Hancock was now about fifty-two years of age, tall and thin, of a commanding deportment and graceful manner, though stooping a little and much afflicted with the gout. He was really hospitable, which his ample wealth enabled him to be, and was no doubt desirous of having Washington as a guest under his roof, but resolved, at all events, to give him a signal reception as the guest of the State over which he presided. Now so it happened that the "select men," or municipal authorities of Boston, had also made arrangements for receiving the President in their civic domain, and in so doing had proceeded without consulting the Governor ; as might have been expected, some clashing of rival plans was the result.


In pursuance of the Governor's arrangement, the militia, with General Brooks at their head, and Mr. Samuel Adams, the Lieutenant Governor, at the head of the Executive Council, met Washington at Cambridge, and escorted him with great ceremony to town. Being arrived at the grand entrance, which is over what is called "The Neck," the Lieutenant Governor and the Executive Council were brought to a sudden halt by observing the municipal authorities drawn up in their carriages, in formal array, to pay civic honors to the city's guest. Here ensued a great question of etiquette. The Executive Council insisted on the right of the Governor as chief of the State, to receive and welcome its guest, at the entrance of its capital. "He should have met him at the boundary of the State over which he presides," replied the others; " and there have welcomed him to the hospitalities of the commonwealth. When the President is about to enter the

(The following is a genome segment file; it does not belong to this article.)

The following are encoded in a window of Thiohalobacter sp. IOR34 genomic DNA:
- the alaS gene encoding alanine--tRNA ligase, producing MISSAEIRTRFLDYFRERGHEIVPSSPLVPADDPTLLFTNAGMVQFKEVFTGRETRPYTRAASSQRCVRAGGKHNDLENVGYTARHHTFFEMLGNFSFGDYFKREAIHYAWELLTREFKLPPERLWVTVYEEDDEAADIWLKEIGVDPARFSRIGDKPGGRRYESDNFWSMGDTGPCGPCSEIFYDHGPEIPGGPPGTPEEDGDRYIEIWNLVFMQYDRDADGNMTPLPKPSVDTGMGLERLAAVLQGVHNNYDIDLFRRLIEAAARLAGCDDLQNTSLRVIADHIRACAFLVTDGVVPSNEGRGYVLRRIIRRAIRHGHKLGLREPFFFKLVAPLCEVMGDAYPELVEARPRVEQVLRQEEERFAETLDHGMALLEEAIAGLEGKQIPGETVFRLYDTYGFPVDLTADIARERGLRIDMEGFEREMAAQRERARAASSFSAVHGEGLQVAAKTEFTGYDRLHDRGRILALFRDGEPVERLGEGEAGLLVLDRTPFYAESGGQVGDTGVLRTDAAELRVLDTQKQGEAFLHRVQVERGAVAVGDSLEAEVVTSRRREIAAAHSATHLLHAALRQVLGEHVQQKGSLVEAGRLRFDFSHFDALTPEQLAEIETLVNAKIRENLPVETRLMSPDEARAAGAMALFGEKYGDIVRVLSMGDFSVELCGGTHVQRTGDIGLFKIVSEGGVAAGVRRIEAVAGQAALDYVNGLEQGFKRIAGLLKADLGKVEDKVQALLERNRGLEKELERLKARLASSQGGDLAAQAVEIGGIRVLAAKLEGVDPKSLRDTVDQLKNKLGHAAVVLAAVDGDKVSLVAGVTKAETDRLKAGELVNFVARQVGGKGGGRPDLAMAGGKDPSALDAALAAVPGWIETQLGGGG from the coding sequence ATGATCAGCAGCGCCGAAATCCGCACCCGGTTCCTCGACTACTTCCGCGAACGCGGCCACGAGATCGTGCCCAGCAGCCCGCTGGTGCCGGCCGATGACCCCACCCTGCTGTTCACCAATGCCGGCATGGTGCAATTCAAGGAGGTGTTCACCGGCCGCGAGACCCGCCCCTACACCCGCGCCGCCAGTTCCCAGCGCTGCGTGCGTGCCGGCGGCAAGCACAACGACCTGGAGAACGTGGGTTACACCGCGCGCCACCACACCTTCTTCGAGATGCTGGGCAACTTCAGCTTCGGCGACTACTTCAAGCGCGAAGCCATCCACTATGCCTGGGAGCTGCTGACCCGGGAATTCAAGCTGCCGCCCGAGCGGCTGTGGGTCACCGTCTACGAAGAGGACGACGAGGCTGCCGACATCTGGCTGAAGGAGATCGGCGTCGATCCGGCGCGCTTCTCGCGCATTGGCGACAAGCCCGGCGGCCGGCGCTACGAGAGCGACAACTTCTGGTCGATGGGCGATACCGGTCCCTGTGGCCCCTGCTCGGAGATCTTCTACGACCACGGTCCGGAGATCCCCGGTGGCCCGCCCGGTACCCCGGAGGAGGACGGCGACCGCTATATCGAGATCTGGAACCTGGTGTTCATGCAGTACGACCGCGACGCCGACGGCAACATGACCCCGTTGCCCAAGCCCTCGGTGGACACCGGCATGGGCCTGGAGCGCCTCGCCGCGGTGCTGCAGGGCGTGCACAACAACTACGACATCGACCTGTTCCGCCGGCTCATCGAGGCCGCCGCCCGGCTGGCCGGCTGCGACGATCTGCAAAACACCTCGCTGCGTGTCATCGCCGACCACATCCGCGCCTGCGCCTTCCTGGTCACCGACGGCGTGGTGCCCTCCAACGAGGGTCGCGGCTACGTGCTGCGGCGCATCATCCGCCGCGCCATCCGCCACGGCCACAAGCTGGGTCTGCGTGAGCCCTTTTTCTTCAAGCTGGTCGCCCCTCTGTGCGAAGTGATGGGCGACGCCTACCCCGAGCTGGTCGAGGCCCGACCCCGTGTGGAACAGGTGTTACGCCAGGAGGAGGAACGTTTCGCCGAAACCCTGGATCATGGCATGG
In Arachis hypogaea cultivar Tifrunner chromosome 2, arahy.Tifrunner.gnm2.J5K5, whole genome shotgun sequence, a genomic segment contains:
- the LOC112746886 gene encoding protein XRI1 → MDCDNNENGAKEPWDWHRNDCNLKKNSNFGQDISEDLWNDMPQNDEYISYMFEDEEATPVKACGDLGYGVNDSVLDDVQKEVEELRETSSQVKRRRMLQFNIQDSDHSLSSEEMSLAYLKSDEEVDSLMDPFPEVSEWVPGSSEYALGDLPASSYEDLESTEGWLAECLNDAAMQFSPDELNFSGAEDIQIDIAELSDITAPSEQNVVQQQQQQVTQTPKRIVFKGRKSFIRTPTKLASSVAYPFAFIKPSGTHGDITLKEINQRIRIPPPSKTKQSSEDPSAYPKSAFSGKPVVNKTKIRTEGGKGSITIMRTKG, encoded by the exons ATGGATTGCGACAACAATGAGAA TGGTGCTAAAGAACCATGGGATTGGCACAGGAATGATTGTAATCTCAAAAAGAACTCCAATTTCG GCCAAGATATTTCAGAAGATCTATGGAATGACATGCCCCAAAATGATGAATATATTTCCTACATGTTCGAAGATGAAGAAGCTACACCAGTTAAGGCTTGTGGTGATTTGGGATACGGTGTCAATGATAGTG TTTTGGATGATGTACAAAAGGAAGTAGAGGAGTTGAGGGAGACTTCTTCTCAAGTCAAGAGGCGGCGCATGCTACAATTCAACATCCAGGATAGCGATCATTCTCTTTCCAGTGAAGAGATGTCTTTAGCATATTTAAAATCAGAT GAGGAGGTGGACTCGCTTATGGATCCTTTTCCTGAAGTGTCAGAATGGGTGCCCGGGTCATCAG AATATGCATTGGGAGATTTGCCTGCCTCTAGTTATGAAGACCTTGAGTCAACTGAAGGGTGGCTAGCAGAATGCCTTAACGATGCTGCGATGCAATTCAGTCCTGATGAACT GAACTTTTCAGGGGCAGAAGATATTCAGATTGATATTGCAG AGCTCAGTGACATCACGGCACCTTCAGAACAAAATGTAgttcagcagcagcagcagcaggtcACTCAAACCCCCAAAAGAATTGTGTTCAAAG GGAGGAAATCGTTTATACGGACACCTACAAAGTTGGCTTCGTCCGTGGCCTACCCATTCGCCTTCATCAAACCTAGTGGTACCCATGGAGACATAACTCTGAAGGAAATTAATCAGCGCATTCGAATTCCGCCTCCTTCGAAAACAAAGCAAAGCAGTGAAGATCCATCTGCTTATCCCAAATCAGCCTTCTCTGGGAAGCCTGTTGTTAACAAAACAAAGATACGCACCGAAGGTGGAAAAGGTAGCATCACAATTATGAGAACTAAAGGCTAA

town, it is the delegated right of the municipal authorities thereof to receive and bid him welcome.'